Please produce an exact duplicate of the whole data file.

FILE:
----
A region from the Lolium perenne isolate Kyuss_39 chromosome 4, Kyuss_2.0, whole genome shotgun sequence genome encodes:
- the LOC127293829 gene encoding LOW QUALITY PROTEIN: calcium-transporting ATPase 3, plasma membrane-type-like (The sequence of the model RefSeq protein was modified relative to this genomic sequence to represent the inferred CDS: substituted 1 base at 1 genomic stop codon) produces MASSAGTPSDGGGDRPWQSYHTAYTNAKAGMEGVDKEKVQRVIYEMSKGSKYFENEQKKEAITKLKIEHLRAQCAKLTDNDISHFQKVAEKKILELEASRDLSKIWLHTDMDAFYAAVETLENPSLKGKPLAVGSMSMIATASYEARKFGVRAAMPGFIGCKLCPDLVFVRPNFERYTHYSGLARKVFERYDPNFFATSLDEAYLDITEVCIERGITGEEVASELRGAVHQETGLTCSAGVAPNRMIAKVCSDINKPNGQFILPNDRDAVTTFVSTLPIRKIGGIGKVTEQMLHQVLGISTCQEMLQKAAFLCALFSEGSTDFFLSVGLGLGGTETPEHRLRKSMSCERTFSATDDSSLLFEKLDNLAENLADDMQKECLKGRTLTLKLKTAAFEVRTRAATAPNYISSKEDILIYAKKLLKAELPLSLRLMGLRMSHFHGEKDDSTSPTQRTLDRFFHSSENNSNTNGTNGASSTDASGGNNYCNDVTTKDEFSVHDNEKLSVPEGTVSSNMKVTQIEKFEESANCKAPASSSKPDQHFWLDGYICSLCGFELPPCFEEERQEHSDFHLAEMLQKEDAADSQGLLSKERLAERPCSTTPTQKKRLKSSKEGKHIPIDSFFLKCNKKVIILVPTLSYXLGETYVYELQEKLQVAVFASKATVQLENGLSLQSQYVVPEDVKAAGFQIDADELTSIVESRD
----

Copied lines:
A region from the Lolium perenne isolate Kyuss_39 chromosome 4, Kyuss_2.0, whole genome shotgun sequence genome encodes:
- the LOC127293829 gene encoding LOW QUALITY PROTEIN: calcium-transporting ATPase 3, plasma membrane-type-like (The sequence of the model RefSeq protein was modified relative to this genomic sequence to represent the inferred CDS: substituted 1 base at 1 genomic stop codon) produces MASSAGTPSDGGGDRPWQSYHTAYTNAKAGMEGVDKEKVQRVIYEMSKGSKYFENEQKKEAITKLKIEHLRAQCAKLTDNDISHFQKVAEKKILELEASRDLSKIWLHTDMDAFYAAVETLENPSLKGKPLAVGSMSMIATASYEARKFGVRAAMPGFIGCKLCPDLVFVRPNFERYTHYSGLARKVFERYDPNFFATSLDEAYLDITEVCIERGITGEEVASELRGAVHQETGLTCSAGVAPNRMIAKVCSDINKPNGQFILPNDRDAVTTFVSTLPIRKIGGIGKVTEQMLHQVLGISTCQEMLQKAAFLCALFSEGSTDFFLSVGLGLGGTETPEHRLRKSMSCERTFSATDDSSLLFEKLDNLAENLADDMQKECLKGRTLTLKLKTAAFEVRTRAATAPNYISSKEDILIYAKKLLKAELPLSLRLMGLRMSHFHGEKDDSTSPTQRTLDRFFHSSENNSNTNGTNGASSTDASGGNNYCNDVTTKDEFSVHDNEKLSVPEGTVSSNMKVTQIEKFEESANCKAPASSSKPDQHFWLDGYICSLCGFELPPCFEEERQEHSDFHLAEMLQKEDAADSQGLLSKERLAERPCSTTPTQKKRLKSSKEGKHIPIDSFFLKCNKKVIILVPTLSYXLGETYVYELQEKLQVAVFASKATVQLENGLSLQSQYVVPEDVKAAGFQIDADELTSIVESRD